DOI: http://dx.doi.org/10.18203/issn.2454-5929.ijohns20180715

Rhinolith a forgotten entity: our experience in remote hilly population of Uttarakhand

Chetan Bansal, V. P. Singh, Deeksha Nautiyal

Abstract


Background: Rhinoliths are mineralized foreign bodies in the nasal cavity and are diagnosed based on the presenting illness and clinical examination. Giant nasal stones are very rare in occurrence, since improved diagnostic techniques now make it possible to identify foreign bodies at an early stage of disease. The aim of the study was to revisit this rare and forgotten clinical entity with the variations in presentation in the hilly population of uttarakhand and treatment revisited.

Methods: We report a case series of 33 patients with rhinoliths who presented to our institute over a period of 10 years, from January 2007 to January 2017.  

Results: Average age was 25.48 years (range: 5 years to 60 years). 19 were female and 14 male. The incident was reported by a family member/attendant in 12.1% of cases (4 cases), discovered following nasal symptoms in 84.84% (28 cases) and was incidentally discovered in 3.03% (1 case). Symptoms comprised rhinorrhea associated with unpleasant nasal odor in 30.3% of cases (10 cases), epistaxis in 15.1% (5 cases), symptoms of sinusitis in 18.12% (6 cases), ozena in 6% (2 cases)and nasal obstruction in 84.84% (28 cases). There was one case of massive bilateral rhinolith presenting with bilateral symptoms which required an open approach in today’s era whereas all other cases were managed endoscopically.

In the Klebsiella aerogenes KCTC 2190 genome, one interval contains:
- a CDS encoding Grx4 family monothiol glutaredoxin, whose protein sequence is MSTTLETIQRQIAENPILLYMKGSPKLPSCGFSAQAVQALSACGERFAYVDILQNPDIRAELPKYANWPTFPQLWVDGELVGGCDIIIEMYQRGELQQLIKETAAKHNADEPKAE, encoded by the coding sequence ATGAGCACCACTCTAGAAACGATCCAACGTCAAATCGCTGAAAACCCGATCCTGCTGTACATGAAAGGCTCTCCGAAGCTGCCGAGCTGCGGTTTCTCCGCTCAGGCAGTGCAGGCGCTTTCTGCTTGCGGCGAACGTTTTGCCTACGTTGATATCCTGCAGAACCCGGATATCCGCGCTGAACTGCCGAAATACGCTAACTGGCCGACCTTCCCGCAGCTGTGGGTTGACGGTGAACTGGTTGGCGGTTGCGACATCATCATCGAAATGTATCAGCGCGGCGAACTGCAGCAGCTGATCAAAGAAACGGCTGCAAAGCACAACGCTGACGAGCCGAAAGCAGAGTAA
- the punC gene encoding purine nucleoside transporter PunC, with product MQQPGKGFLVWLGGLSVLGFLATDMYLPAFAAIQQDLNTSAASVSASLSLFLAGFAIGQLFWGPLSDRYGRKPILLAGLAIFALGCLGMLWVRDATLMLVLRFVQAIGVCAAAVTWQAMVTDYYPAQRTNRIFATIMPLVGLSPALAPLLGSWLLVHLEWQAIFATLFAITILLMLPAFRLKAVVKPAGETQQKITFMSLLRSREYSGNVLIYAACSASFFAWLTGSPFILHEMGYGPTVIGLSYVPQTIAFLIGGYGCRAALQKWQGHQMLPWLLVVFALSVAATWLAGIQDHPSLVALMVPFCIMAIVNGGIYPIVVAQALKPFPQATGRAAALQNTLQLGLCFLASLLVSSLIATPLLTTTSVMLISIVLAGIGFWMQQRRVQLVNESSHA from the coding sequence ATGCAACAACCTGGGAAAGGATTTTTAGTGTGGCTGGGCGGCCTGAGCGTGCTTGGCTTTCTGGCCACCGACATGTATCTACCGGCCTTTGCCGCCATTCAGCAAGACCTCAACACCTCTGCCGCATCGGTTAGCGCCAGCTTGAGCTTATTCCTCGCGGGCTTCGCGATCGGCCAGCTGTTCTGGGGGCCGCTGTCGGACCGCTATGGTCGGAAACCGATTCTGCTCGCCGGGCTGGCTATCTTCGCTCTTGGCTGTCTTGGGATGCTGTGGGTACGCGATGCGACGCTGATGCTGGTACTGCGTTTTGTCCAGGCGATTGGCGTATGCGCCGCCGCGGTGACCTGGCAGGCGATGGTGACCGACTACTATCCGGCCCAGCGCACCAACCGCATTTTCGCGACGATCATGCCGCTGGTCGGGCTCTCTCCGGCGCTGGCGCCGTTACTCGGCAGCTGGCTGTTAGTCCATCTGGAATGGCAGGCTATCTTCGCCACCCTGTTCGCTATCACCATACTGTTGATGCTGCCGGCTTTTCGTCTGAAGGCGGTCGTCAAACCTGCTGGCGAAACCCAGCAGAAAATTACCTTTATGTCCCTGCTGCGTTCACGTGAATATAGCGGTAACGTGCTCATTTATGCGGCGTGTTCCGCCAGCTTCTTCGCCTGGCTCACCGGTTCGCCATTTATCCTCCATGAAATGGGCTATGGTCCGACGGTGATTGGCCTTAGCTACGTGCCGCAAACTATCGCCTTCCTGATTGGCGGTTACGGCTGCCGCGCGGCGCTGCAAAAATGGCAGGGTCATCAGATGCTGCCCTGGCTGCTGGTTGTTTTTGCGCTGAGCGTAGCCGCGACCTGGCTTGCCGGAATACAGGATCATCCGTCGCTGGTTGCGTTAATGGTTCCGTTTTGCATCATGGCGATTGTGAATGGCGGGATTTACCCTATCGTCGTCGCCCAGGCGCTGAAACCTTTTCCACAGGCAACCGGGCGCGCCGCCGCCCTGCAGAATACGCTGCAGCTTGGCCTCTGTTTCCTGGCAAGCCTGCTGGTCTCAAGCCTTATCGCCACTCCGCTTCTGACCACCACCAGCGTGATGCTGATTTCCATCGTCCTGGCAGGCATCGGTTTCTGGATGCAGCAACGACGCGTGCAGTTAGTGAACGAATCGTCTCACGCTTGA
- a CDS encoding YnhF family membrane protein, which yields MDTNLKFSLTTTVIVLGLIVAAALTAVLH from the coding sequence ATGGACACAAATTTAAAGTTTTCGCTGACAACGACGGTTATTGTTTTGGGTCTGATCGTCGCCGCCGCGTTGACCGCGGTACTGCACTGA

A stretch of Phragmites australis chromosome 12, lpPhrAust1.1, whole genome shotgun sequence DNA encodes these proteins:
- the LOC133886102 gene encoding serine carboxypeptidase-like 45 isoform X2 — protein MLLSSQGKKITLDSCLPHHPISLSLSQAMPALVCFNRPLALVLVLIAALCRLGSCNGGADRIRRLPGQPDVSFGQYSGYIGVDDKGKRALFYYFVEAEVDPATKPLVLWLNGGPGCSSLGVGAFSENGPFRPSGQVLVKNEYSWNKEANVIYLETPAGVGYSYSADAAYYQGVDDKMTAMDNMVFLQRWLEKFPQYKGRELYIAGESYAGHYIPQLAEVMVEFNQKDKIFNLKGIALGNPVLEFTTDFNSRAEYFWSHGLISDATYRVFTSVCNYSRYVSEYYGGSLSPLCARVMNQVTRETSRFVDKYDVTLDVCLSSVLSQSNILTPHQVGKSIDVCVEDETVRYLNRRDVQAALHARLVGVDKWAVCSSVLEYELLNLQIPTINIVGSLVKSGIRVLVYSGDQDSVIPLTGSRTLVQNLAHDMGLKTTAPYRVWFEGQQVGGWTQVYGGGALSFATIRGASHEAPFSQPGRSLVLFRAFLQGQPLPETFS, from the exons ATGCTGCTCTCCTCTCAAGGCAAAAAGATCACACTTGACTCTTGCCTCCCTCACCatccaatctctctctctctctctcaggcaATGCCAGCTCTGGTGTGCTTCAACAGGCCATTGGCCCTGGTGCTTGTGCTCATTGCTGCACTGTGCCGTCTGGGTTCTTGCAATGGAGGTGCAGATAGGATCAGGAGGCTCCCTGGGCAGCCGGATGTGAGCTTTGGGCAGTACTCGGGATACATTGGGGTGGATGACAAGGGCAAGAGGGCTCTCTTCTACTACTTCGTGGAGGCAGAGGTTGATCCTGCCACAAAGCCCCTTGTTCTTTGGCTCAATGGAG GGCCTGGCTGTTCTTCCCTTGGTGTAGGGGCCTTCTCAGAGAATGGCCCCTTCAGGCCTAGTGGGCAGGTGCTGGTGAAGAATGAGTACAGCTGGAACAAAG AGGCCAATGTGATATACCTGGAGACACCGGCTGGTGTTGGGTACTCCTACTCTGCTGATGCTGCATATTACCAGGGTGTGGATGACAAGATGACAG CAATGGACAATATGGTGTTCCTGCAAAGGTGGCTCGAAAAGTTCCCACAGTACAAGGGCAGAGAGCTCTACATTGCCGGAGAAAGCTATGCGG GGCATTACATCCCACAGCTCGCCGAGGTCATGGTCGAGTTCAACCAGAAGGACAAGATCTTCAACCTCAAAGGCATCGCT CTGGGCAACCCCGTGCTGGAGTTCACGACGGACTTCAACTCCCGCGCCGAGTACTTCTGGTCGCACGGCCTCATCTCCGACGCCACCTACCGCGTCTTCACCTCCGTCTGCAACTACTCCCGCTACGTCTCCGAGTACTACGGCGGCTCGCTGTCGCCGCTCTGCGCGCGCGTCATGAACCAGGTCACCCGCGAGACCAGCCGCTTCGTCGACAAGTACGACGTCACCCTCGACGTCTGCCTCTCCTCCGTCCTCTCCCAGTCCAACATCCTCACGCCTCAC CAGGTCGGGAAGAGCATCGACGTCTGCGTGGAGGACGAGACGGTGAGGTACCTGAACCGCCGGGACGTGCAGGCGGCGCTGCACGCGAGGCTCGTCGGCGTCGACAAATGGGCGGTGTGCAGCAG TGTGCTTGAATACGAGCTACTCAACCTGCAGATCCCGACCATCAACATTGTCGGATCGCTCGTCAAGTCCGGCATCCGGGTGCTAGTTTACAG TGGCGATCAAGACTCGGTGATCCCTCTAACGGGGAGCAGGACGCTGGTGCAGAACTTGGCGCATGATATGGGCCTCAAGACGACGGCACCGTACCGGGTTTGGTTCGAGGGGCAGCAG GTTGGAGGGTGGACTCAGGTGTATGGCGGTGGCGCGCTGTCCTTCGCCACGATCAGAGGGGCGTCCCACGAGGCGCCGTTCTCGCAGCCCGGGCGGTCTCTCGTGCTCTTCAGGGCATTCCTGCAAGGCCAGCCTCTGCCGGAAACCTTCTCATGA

Conclusions: Although rhinoliths are a rare occurrence, attending doctors should be aware of this entity and should have a high index of suspicion in cases with progressive unilateral nasal obstruction, unilateral rhinorrhea, unilateral nasal bleeding. In rare cases, rhinolith should be kept in mind as a differential diagnosis and also in bilateral nasal symptoms also specially if the symptoms are long standing.


Keywords


Rhinolith, Calculi, Foreign body

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References


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